back. Blended polygons are used for effect such as water and
Trianglerate – Tests how many polygons can be drawn per
second using Gouraud-shaded (non-textured) triangle strips.
Triangle strips are easier to process than independent triangles
because each new triangle in a triangle strip shares two
vertices with a previous triangle. Therefore, three vertices are
processed only in case of the first triangle. Every other
triangle adds just one vertex to process. On large scale, you
can decrease vertex processing demands by three in comparison
with independent triangles. Triangle strips were often used for
Trianglerate_NoStrip – Tests how many polygons per
second can be drawn using Gouraud-shaded (non-textured)
independent triangles. This means that all three vertices must
be calculated for each triangle. Independent triangles are used
everywhere where it would be difficult to form all triangles in
Tx_Trianglerate_NoStrip – Tests how many polygons can
be drawn per second using textured Gouraud-shaded independent
triangles. Texture is mapped in a way that is not friendly to
texture caches on early graphics cards because the
pixel-to-texel ratio is way below 1. This type of texturing was
used in certain old CAD software packages.
Tx_Pixel_Fillrate – Tests how many pixels per second
can be drawn on textured Gouraud-shaded polygons. The
pixel-to-texel is ~1.2 in 640x480 (almost each pixel has a
Tx_Pixel_Blend_Fillrate - Tests how many pixels per
second can be drawn on alpha-blended textured Gouraud-shaded
Multi-Tx_Pixel_Fillrate – Adds second texture to the
the Tx_Pixel_Fillrate test. Similar way is used for rendering
textured objects with light maps. This approach allows you to
have polygons with materials (the first texture), precalculated
static light (the second texture) and simple dynamic lights
(vertex coloring using Gouraud-shading). The test uses
multi-texturing capabilities of a chip (GL_ARB_multitexture). If
multi-texturing is not available, the program fails back to
multi-pass rendering where each multi-textured polygon is
replaced with two single-textured polygons (the second one is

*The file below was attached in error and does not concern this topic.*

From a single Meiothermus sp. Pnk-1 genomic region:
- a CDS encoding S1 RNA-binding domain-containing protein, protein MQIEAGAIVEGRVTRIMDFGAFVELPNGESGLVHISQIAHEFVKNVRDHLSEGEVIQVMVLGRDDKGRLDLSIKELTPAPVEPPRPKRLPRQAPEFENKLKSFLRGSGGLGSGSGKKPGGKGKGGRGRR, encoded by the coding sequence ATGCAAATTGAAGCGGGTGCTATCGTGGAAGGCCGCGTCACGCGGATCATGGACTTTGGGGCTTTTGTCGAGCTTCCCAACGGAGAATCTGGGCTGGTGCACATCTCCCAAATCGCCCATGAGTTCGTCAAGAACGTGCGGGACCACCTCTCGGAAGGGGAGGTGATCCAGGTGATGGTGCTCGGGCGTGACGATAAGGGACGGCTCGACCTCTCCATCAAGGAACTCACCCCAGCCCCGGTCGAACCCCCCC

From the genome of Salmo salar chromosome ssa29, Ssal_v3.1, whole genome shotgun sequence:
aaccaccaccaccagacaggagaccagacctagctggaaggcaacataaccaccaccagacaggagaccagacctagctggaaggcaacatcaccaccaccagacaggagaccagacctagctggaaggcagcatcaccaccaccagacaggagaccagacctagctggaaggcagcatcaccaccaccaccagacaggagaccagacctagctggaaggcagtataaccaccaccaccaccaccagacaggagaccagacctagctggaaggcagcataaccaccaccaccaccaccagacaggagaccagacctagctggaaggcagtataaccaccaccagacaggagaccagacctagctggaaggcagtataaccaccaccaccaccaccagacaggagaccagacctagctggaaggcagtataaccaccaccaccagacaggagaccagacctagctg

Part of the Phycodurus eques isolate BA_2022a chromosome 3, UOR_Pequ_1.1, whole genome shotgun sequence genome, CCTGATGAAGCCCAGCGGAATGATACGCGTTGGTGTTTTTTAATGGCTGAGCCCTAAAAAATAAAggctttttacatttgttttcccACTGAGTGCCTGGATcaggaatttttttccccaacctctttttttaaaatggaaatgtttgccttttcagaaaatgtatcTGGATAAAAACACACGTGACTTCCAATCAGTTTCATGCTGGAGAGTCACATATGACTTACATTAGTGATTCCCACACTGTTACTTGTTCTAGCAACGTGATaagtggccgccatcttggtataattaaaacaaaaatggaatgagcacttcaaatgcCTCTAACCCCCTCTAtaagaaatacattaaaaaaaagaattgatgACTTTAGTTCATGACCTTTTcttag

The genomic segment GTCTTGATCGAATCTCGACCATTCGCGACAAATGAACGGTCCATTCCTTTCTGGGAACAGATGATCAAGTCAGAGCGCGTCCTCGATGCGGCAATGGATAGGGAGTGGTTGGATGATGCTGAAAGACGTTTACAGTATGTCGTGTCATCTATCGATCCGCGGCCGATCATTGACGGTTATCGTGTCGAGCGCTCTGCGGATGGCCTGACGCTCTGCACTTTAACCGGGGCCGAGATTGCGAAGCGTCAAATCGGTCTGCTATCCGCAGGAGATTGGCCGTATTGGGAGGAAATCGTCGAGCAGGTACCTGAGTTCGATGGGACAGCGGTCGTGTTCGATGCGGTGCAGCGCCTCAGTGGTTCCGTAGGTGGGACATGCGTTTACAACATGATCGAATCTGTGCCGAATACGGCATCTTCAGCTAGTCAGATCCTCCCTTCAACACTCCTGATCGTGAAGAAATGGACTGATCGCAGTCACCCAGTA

alpha-blended). Unlike early Quake engine-based games, both
textures are always 24bit which makes the test more memory
bandwidth demanding (older games often used 4/8-bit palletized
textures to overcome slow video memory access).
Multi-Tx_Pixel_Fillrate_multipass – Simulates
multi-texturing using multi-pass rendering. It allows you to
measure the performance benefit of using multi-texturing
extensions. Even if a card has support for multi-texturing, the
performance might not be significantly higher in comparison with
multi-pass rendering – typically with cards that have two
pixel-pipelines, each with one TMU (texture mapping unit), that
renders multi-textured polygons by borrowing a TMU from the
second pixel-pipeline (which would be disabled during this
operation). If your card does not support multi-texturing using
GL_ARB_multitexture, this test should give you the same result
Tx_Pixel_Fillrate_No_Color – Modifies the
Tx_Pixel_Fillrate test by setting all vertex colors to white
(1,1,1). This allows you to see if the OpenGL driver can bypass
the vertex coloring procedure (= texture value * pixel color) to
increase performance. OpenGL does not allow a programmer to
disable the vertex coloring (unlike early Direct3D) although it
would speed up rendering on early consumer 3D accelerators.
Unfortunately, I didn’t find any driver (/card) that would
understand this specific situation in OpenGL.
Tx_Pixel_Fillrate_No_Filtering – Modifies the
Tx_Pixel_Fillrate test by disabling bilinear filtering. The chip
can then process a textured pixel by reading only one texel
instead of four (required by interpolation mechanisms of
Tx_Pixel_Blend_Fillrate_No_Filtering - Modifies the
Tx_Pixel_Blend_Fillrate test (with alpha-blended polygons) by
disabling bilinear filtering.
Lowres_Tx_Pixel_Fillrate / Lowres_Tx_Pixel_Fillrate_No_Filtering
– Repeats Tx_Pixel_Fillrate and Tx_Pixel_Fillrate_No_Filtering
with a smaller texture (32x32 instead of 256x256), which
significantly increases pixel-to-texel ratio (10x10px per texel)
and leads to a better performance.
Driver_overhead_Trianglerate – Renders large number of
(100px) triangles that are handled as independent objects (each
can be positioned, scaled and rotated independently). This means
that each triangle is handled in a different draw call, so the
test is limited by CPU/driver overhead and the way how the
command buffer is handled.